Lectures sss

Tutorial classes

Continuous assessment

Blended learning approach

Use of VLE as an information source

Computerbased classes

Additional resources

Figure 1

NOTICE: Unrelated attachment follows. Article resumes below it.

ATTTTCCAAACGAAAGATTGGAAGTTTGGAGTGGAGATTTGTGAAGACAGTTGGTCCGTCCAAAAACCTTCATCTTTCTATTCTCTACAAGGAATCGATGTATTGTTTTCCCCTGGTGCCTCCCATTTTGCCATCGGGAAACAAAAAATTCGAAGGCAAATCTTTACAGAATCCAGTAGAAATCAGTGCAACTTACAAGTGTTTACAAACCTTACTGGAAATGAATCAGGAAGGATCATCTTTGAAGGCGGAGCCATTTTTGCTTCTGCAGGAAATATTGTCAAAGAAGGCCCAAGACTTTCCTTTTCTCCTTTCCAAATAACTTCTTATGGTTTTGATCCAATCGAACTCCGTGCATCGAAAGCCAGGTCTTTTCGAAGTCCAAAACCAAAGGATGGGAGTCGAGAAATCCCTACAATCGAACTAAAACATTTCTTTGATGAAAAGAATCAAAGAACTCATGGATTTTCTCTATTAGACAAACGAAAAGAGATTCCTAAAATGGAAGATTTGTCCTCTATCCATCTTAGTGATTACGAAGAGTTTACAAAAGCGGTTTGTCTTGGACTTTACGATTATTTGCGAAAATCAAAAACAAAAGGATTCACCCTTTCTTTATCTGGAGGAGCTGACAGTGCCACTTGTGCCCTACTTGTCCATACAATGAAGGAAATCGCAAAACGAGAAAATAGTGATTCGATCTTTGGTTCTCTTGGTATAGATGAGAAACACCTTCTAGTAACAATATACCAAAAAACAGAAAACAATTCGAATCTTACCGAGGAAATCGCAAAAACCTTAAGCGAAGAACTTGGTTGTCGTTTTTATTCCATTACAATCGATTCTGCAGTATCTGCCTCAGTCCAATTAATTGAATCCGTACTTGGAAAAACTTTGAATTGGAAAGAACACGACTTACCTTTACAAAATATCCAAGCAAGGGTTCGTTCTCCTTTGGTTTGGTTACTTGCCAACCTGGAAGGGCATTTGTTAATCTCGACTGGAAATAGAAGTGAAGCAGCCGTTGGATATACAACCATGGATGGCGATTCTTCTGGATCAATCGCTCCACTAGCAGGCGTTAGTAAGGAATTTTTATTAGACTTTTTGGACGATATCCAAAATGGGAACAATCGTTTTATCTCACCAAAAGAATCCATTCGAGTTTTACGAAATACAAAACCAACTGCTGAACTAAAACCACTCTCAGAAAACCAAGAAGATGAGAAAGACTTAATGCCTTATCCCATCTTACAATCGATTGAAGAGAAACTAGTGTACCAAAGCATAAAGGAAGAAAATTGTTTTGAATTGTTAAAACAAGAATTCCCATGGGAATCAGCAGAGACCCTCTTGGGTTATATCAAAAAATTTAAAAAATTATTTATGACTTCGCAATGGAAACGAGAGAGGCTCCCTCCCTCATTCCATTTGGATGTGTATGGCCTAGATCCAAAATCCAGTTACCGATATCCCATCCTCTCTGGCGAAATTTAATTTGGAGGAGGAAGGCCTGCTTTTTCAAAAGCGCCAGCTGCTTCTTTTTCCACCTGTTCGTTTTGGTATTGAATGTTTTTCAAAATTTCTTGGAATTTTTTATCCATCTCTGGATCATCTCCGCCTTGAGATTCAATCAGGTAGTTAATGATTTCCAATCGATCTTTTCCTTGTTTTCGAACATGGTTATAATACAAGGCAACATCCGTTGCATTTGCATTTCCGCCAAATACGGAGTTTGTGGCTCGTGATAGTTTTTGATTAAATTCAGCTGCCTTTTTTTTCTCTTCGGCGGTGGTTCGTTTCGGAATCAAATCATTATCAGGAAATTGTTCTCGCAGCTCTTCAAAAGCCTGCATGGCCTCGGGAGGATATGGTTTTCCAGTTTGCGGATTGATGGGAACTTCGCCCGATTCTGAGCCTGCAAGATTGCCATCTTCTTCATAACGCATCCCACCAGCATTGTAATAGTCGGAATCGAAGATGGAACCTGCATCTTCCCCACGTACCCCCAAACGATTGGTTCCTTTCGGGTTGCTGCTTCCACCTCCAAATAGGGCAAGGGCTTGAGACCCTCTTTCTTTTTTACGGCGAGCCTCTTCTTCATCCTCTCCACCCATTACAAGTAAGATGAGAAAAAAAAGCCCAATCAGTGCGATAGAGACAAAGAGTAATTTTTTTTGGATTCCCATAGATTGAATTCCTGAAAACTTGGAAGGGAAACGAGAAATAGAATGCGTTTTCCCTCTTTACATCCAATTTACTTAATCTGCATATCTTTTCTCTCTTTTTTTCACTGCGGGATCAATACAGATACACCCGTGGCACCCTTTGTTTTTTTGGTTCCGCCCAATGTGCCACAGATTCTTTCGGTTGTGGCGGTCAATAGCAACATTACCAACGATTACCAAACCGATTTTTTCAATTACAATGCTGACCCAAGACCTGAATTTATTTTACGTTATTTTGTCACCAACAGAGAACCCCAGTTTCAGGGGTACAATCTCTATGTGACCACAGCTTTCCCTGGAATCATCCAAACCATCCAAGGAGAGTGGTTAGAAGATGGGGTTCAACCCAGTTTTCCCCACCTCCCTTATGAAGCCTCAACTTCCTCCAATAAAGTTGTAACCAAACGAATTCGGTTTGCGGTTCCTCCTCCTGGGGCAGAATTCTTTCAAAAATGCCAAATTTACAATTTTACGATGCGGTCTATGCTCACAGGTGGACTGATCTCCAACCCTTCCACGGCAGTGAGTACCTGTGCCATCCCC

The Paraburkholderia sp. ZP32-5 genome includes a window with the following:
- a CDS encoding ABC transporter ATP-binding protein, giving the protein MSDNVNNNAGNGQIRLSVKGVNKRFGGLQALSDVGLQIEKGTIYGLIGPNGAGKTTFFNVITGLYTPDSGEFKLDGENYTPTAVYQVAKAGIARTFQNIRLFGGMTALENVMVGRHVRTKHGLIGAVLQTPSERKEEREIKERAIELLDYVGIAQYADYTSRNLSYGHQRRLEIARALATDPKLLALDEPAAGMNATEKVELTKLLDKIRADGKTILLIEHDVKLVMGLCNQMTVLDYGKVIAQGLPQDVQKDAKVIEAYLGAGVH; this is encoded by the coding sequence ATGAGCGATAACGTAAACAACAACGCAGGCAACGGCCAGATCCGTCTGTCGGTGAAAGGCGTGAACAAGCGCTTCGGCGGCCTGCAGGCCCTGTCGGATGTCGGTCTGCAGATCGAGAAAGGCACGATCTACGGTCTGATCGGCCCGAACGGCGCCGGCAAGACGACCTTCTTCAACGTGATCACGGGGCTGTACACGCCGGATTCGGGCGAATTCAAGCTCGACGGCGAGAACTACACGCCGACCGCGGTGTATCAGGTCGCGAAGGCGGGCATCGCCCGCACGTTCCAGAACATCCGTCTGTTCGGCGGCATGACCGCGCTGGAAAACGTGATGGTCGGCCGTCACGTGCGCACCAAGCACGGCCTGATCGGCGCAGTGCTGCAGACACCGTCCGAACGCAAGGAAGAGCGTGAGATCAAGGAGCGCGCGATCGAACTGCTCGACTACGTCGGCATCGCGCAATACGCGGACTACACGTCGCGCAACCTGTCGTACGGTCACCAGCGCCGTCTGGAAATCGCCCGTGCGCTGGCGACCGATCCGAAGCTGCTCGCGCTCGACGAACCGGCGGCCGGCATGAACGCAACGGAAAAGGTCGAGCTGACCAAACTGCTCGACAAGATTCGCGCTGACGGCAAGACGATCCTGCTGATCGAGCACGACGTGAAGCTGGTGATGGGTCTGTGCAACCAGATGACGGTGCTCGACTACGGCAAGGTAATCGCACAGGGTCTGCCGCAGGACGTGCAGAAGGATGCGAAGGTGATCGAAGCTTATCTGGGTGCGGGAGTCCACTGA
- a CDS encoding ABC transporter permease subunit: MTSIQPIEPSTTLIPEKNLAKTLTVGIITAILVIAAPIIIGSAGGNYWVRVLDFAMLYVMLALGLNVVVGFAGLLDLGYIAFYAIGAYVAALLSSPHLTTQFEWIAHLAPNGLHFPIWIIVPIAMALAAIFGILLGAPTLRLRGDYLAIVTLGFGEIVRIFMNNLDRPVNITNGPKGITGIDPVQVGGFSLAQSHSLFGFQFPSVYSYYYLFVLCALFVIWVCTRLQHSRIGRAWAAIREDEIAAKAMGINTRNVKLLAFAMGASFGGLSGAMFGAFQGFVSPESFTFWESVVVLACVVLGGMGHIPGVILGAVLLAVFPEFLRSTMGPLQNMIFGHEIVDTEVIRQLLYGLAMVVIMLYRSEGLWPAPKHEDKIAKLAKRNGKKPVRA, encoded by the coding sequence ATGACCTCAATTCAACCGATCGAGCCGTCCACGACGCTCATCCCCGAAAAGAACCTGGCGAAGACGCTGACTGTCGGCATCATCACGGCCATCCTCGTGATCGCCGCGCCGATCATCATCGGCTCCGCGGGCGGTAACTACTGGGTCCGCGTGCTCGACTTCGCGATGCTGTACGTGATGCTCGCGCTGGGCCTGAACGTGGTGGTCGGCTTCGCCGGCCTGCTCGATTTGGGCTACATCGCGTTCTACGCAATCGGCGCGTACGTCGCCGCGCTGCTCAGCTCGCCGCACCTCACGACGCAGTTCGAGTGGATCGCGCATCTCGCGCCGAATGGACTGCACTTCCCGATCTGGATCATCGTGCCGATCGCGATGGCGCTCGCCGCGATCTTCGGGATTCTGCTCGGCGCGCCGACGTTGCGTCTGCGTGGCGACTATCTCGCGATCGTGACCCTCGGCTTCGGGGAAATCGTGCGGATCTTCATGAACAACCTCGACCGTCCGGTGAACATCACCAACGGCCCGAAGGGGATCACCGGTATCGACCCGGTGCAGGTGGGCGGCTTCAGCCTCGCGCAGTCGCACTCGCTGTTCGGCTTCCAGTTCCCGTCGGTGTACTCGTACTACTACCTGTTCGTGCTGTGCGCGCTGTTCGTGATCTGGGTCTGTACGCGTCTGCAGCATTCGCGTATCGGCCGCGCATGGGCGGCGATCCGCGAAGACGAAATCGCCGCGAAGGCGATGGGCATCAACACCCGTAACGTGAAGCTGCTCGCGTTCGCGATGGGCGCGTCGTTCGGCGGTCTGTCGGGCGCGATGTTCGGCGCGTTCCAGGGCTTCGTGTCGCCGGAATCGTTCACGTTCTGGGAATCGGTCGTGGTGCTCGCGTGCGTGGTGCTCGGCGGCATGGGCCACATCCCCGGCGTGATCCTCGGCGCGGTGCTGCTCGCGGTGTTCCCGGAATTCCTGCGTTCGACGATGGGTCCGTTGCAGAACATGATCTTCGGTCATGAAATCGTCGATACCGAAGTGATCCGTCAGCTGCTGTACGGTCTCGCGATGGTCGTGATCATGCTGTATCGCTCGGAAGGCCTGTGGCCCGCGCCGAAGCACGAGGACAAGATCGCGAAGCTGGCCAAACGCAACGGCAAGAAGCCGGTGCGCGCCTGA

WebCT is used both to complement and supplement face-to-face teaching. As a source of module-related information and key handouts, it gives students the opportunity to obtain materials and information which they have missed. It also provides links to additional resources for those who need extra support, typically Mathcentre leaflets and Teach-yourself booklets. Computer-based classes Students access the worksheets for computer-based classes through WebCT. At this weekly class, held in a computer laboratory, students use a range of interactive websites for online mathematics and SPSS for statistics. There are so many Internet sites for learning mathematics online that it was not considered necessary to create any new material. The worksheets contain details of the work to be covered and links to a range of websites selected for the quality of their interactive exercises and an approach similar to that adopted in lectures and handouts. The topics covered include fractions, percentages, algebraic manipulation and trigonometry. Online learning enables students to work at a pace that suits them and spend more time on areas where they feel they need more practice. Students who are reluctant to spend time working through sheets of paper-based exercises are more willing to tackle online exercises and self assessment, encouraged by immediate feedback and the different medium. The use of the statistical computing package SPSS enables students to work with real data sets relevant to their field of study and to produce high quality plots and charts. More time can then be spent interpreting the graphical and numeric output generated. Lectures and Tutorials Discussions with lecturers in other disciplines such as biomechanics and exercise physiology helped clarify when, where and how mathematics is used in the different areas of the course. Many more relevant applications have thus been introduced in lectures, often using examples supplied by the lecturer who covers that topic. Computer demonstrations have also been used in lectures to enable students to visualise mathematics and use dynamic images to make connections between algebraic and geometric or graphical representations of objects. For example, the meaning of „m‟ in the equation of a straight line „y=mx+c‟ is more easily understood and more likely to be remembered if the link between the symbolic and visual forms is explored using a suitable computer program. Tutorials take the form of exercise classes with individual help available to those who need it. Tutorial exercise sheets are also made available on WebCT. For some longer or more difficult applications students are encouraged to work together as a small group. Additionally, a weekly drop-in maths help session is available to all students.